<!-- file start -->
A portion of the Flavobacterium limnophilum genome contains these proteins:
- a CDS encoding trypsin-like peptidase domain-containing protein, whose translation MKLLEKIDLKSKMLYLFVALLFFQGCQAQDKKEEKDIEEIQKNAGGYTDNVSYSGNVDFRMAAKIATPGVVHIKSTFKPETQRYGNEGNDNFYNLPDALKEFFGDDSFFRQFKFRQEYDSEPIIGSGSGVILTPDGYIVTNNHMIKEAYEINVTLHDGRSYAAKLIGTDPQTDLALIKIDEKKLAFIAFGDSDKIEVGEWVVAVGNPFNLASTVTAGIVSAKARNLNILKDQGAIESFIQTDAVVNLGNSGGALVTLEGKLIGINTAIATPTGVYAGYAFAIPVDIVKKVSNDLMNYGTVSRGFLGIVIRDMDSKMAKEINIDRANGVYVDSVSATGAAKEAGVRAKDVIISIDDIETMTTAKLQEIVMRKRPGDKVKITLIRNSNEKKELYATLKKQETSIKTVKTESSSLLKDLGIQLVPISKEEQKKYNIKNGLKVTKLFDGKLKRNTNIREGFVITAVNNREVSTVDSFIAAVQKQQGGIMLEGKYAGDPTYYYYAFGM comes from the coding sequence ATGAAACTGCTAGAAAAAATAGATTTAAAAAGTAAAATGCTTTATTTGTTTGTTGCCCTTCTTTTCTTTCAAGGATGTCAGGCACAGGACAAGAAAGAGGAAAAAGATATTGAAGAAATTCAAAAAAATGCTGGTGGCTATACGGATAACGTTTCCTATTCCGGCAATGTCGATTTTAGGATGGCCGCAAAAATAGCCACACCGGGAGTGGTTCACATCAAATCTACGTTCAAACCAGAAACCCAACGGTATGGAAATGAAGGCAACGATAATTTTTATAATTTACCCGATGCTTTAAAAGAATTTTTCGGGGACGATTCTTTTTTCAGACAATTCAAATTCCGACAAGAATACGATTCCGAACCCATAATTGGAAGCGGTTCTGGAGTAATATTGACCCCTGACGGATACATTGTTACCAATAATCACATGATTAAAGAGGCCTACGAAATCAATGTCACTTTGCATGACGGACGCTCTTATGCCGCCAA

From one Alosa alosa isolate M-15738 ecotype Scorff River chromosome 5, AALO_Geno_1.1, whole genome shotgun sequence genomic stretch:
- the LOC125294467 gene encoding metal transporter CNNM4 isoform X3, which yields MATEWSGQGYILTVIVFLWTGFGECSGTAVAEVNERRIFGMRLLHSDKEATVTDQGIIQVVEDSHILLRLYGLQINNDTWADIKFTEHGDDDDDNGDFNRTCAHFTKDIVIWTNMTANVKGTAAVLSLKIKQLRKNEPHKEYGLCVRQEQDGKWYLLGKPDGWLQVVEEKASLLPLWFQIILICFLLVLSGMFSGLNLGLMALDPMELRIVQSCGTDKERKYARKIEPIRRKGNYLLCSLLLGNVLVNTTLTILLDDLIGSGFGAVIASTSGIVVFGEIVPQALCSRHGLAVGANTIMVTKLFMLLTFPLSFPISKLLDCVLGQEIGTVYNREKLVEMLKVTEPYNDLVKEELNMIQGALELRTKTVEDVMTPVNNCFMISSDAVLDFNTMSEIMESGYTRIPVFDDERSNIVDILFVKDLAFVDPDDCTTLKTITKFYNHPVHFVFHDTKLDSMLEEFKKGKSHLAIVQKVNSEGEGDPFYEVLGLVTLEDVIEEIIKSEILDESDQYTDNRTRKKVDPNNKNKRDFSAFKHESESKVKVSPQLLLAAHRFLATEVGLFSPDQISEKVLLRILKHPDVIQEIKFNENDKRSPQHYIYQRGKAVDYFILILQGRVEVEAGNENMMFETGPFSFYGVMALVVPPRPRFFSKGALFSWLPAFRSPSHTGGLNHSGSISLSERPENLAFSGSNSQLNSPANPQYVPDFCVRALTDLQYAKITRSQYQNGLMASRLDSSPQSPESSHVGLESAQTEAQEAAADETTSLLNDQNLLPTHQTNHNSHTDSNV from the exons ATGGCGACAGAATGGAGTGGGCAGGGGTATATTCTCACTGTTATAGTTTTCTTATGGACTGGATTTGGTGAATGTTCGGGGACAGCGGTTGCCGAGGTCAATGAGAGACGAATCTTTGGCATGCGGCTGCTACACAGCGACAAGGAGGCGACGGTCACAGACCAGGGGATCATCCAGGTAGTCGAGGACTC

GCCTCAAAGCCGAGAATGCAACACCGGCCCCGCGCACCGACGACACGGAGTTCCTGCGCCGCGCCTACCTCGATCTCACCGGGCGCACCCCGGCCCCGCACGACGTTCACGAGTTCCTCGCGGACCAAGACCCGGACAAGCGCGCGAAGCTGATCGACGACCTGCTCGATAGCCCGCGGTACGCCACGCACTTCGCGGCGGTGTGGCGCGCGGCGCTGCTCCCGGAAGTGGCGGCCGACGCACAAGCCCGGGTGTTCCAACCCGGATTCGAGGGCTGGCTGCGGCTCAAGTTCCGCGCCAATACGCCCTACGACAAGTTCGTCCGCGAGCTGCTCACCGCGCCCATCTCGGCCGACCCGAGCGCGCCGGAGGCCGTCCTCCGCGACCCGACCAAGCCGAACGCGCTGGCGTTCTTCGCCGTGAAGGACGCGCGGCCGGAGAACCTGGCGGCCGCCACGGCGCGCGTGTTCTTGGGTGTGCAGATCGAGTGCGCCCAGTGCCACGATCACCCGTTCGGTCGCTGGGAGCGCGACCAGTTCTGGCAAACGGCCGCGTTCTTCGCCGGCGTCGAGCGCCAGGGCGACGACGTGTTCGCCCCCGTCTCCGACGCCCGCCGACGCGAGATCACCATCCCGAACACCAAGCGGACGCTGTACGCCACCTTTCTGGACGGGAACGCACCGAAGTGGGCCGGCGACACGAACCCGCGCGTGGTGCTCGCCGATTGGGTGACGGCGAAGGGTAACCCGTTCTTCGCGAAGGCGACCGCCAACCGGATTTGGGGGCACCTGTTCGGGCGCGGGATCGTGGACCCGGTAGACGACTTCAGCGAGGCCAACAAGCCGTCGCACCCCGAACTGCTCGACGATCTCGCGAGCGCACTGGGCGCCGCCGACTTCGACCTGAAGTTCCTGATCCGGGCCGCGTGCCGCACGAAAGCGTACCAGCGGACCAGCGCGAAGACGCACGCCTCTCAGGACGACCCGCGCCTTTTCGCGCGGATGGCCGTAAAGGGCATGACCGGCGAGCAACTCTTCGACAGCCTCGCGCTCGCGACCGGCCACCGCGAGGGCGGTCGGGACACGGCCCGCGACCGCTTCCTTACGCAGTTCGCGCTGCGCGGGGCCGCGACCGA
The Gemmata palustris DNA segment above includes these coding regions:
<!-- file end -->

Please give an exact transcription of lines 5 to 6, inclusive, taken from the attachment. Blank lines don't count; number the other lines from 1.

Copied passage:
GCCTCAAAGCCGAGAATGCAACACCGGCCCCGCGCACCGACGACACGGAGTTCCTGCGCCGCGCCTACCTCGATCTCACCGGGCGCACCCCGGCCCCGCACGACGTTCACGAGTTCCTCGCGGACCAAGACCCGGACAAGCGCGCGAAGCTGATCGACGACCTGCTCGATAGCCCGCGGTACGCCACGCACTTCGCGGCGGTGTGGCGCGCGGCGCTGCTCCCGGAAGTGGCGGCCGACGCACAAGCCCGGGTGTTCCAACCCGGATTCGAGGGCTGGCTGCGGCTCAAGTTCCGCGCCAATACGCCCTACGACAAGTTCGTCCGCGAGCTGCTCACCGCGCCCATCTCGGCCGACCCGAGCGCGCCGGAGGCCGTCCTCCGCGACCCGACCAAGCCGAACGCGCTGGCGTTCTTCGCCGTGAAGGACGCGCGGCCGGAGAACCTGGCGGCCGCCACGGCGCGCGTGTTCTTGGGTGTGCAGATCGAGTGCGCCCAGTGCCACGATCACCCGTTCGGTCGCTGGGAGCGCGACCAGTTCTGGCAAACGGCCGCGTTCTTCGCCGGCGTCGAGCGCCAGGGCGACGACGTGTTCGCCCCCGTCTCCGACGCCCGCCGACGCGAGATCACCATCCCGAACACCAAGCGGACGCTGTACGCCACCTTTCTGGACGGGAACGCACCGAAGTGGGCCGGCGACACGAACCCGCGCGTGGTGCTCGCCGATTGGGTGACGGCGAAGGGTAACCCGTTCTTCGCGAAGGCGACCGCCAACCGGATTTGGGGGCACCTGTTCGGGCGCGGGATCGTGGACCCGGTAGACGACTTCAGCGAGGCCAACAAGCCGTCGCACCCCGAACTGCTCGACGATCTCGCGAGCGCACTGGGCGCCGCCGACTTCGACCTGAAGTTCCTGATCCGGGCCGCGTGCCGCACGAAAGCGTACCAGCGGACCAGCGCGAAGACGCACGCCTCTCAGGACGACCCGCGCCTTTTCGCGCGGATGGCCGTAAAGGGCATGACCGGCGAGCAACTCTTCGACAGCCTCGCGCTCGCGACCGGCCACCGCGAGGGCGGTCGGGACACGGCCCGCGACCGCTTCCTTACGCAGTTCGCGCTGCGCGGGGCCGCGACCGA
The Gemmata palustris DNA segment above includes these coding regions: